July 8, 2016: Swiss Public Television SRF uncovered evidence that “human rights were breached” in non-consensual drug tests conducted on patients at a psychiatric clinic in Herisau, Switzerland in the 1950s. The experimental drug Tofanil was tested in pre-marketing trials on behalf of its manufacturer Geigy. Medical documents reveal that several patients collapsed and one died.
Ende der 1950er Jahre wurden in der psychiatrischen Klinik in Herisau AR Medikamente getestet mit fatalen Folgen für die Patienten. Dies belegen Dokumente, die «Schweiz aktuell» vorliegen. «An den Versuchen war die Pharmaindustrie interessiert, die neue Produkte auf den Markt bringen wollte, aber auch die Ärzte und Kliniken, die von kostenlosen Präparaten profitierten», sagt Historikerin Marietta Meier. Sie erforscht im Auftrag des Kantons Thurgau die Vorgänge in der Klinik Münsterlingen, wo ebenfalls Medikamente an Menschen getestet wurden.
Background: In the 1950s psychiatry bonded with the pharmaceutical industry, setting off a chemical usurpation of mental patients’ treatment. First the introduction of the neuroleptic chlorpromazine (Thorazine), followed by the tricyclic antidepressant Tofanil / Imipramine, a dibenzoazepine analogue of Thorazine. The first trial of imipramine took place in 1955 and the first report of its antidepressant effects was published by Swiss psychiatrist Roland Kuhn in 1957. Much of the testing of Geigy’s imipramine, then known as Tofranil, took place at the Münsterlingen Hospital near Konstanz. (Geigy later became Ciba-Geigy which merged with Sandoz Labs in 1996 to form Novartis).
Originally, the drug was sought as a sleeping pill; it was not targeted for the treatment of depression due to the paradoxical observation that this sedative induced mania. This led to extensive testing at high doses in hospitalized patients without their consent. Some reports later described the drug’s effect as “quite disastrous” in some patients.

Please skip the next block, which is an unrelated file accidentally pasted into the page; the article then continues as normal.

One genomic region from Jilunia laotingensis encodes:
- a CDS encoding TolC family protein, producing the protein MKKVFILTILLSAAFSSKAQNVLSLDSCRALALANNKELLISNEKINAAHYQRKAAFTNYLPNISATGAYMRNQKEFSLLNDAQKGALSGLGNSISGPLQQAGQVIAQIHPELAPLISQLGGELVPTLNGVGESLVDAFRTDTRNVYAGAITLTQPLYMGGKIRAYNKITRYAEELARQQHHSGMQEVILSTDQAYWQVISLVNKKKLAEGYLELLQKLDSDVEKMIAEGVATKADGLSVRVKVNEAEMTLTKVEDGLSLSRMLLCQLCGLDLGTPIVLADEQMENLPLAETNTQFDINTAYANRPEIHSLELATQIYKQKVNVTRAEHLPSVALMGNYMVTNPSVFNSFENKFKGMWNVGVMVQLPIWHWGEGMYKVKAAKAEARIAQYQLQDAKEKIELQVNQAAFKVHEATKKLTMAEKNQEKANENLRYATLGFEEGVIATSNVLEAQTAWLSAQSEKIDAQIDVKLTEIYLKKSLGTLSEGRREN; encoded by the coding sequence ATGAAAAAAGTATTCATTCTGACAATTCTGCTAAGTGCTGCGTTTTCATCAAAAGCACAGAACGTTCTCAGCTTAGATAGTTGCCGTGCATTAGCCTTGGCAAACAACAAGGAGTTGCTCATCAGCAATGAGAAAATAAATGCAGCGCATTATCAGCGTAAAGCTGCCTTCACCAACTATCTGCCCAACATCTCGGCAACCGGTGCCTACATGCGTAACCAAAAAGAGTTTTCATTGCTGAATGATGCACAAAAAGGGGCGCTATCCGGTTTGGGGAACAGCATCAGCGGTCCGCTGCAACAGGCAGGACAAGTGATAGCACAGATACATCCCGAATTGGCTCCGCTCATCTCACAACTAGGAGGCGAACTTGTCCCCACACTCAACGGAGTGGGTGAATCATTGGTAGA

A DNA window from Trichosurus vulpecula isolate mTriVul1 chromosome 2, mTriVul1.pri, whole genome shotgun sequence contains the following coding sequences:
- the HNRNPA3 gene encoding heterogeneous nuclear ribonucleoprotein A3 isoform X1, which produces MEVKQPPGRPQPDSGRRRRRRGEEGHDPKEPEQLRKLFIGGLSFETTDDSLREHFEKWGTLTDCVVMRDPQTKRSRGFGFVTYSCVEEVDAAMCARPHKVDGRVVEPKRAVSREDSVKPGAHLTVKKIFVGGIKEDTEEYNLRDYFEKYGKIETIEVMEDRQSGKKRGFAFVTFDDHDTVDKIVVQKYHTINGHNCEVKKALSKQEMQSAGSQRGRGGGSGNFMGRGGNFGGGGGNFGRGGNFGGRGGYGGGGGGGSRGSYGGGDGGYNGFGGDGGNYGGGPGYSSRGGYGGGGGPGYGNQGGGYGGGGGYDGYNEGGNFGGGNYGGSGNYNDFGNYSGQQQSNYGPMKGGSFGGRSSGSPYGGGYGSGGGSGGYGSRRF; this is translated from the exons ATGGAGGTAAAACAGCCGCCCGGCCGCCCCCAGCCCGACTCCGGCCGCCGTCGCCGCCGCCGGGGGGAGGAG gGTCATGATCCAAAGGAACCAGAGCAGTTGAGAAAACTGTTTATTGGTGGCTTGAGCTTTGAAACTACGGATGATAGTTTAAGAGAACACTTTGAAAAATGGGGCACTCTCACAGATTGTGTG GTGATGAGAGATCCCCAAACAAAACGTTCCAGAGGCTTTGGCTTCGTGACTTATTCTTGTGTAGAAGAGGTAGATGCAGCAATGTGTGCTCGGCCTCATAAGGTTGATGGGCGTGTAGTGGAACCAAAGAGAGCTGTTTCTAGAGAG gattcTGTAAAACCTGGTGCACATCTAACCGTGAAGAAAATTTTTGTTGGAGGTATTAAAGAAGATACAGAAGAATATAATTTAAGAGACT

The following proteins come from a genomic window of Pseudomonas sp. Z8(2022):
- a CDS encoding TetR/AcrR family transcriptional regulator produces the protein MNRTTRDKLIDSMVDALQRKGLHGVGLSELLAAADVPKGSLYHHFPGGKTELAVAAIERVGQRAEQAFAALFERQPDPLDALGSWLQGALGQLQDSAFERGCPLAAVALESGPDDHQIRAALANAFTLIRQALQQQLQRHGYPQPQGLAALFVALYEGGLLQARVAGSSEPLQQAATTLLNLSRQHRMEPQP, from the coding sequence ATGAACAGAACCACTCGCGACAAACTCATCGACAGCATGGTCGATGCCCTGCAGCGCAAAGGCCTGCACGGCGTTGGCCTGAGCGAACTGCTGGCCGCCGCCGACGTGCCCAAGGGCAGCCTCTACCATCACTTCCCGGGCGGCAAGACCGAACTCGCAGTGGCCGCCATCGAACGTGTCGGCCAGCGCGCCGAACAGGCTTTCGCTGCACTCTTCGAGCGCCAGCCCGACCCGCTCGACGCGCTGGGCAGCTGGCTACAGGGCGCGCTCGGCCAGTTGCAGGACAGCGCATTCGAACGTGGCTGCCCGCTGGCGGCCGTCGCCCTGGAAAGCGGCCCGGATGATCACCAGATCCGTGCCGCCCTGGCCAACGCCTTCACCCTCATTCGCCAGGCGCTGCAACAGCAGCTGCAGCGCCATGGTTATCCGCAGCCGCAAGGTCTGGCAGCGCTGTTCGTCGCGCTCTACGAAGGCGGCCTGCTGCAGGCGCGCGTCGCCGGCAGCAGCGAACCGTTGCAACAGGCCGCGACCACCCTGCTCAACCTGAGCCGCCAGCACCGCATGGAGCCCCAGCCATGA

Margrit Kessler, president of the Swiss Patients’ Association, explained that in the 1950s tests with high doses of medication were common and that deaths were accepted. “It’s a medication that you nowadays use against depression, but in a much lower dosage than what was used in these tests,” she explained.
After it was revealed (about three years ago) that various drug tests had taken place at the Psychiatric Clinic in Münsterlingen in the 1950s and 1960s — without patients’ permission — the Thurgau cantonal government commissioned a research investigation in 2014 to look into the tests at the clinic between 1946-1972. The investigation report is due in 2018.
Dr. Kuhn, like the other pioneering researchers of his day, was given access to new drug entities by their developers. The method he used to discover their clinical effects was open-minded, unfettered exploratory, comprehensive, clinical observation. He eschewed rating scales, relying instead on close and frequent (sometimes daily) observation of his patients and he paid close attention to the comments of nursing staff. His approach is the antithesis of contemporary company-controlled trials whose patient assessment is narrowly defined by clinically meaningless rating scale check lists.
However, like the psychiatrists before and after him, Dr. Kuhn disregarded the human right of mental patients to have the choice of giving consent or refusing to be subjected to test experimental drugs which always involve risks.
A recent paper by Walter Brown, MD and Maria Rosdolsky, MD, The Clinical Discovery of Imipramine, in The American Journal of Psychiatry (2015) presents excerpts in the first English translation of Kuhn’s published report. The authors note that:
“the historical significance [of] Kuhn’s achievement stands in such contrast to the present impasse in drug development, the authors thought that it might be informative to read about his discovery in his own words.” The authors note that their intent is “encouraging reevaluation of contemporary approaches to drug discovery.”